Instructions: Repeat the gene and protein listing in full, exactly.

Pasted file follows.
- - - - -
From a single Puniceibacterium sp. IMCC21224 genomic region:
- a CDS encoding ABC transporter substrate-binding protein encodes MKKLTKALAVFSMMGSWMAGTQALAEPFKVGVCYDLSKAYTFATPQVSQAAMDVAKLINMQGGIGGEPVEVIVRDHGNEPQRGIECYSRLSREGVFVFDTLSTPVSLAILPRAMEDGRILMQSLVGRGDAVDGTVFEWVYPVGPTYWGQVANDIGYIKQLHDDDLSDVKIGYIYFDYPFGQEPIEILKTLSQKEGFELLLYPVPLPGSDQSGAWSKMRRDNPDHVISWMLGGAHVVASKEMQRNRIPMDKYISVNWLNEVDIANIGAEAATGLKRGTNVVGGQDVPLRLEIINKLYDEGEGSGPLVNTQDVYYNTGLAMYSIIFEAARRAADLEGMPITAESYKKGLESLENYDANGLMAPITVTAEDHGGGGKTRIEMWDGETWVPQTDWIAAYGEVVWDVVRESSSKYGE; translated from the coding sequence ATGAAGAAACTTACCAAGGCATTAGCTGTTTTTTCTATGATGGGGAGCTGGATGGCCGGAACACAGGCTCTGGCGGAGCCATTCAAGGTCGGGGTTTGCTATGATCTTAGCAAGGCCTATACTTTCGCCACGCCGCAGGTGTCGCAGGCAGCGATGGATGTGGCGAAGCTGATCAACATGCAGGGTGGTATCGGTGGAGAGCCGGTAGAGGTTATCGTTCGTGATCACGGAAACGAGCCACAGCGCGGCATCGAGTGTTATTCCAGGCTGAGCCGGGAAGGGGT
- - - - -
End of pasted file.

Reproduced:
From a single Puniceibacterium sp. IMCC21224 genomic region:
- a CDS encoding ABC transporter substrate-binding protein encodes MKKLTKALAVFSMMGSWMAGTQALAEPFKVGVCYDLSKAYTFATPQVSQAAMDVAKLINMQGGIGGEPVEVIVRDHGNEPQRGIECYSRLSREGVFVFDTLSTPVSLAILPRAMEDGRILMQSLVGRGDAVDGTVFEWVYPVGPTYWGQVANDIGYIKQLHDDDLSDVKIGYIYFDYPFGQEPIEILKTLSQKEGFELLLYPVPLPGSDQSGAWSKMRRDNPDHVISWMLGGAHVVASKEMQRNRIPMDKYISVNWLNEVDIANIGAEAATGLKRGTNVVGGQDVPLRLEIINKLYDEGEGSGPLVNTQDVYYNTGLAMYSIIFEAARRAADLEGMPITAESYKKGLESLENYDANGLMAPITVTAEDHGGGGKTRIEMWDGETWVPQTDWIAAYGEVVWDVVRESSSKYGE; translated from the coding sequence ATGAAGAAACTTACCAAGGCATTAGCTGTTTTTTCTATGATGGGGAGCTGGATGGCCGGAACACAGGCTCTGGCGGAGCCATTCAAGGTCGGGGTTTGCTATGATCTTAGCAAGGCCTATACTTTCGCCACGCCGCAGGTGTCGCAGGCAGCGATGGATGTGGCGAAGCTGATCAACATGCAGGGTGGTATCGGTGGAGAGCCGGTAGAGGTTATCGTTCGTGATCACGGAAACGAGCCACAGCGCGGCATCGAGTGTTATTCCAGGCTGAGCCGGGAAGGGGT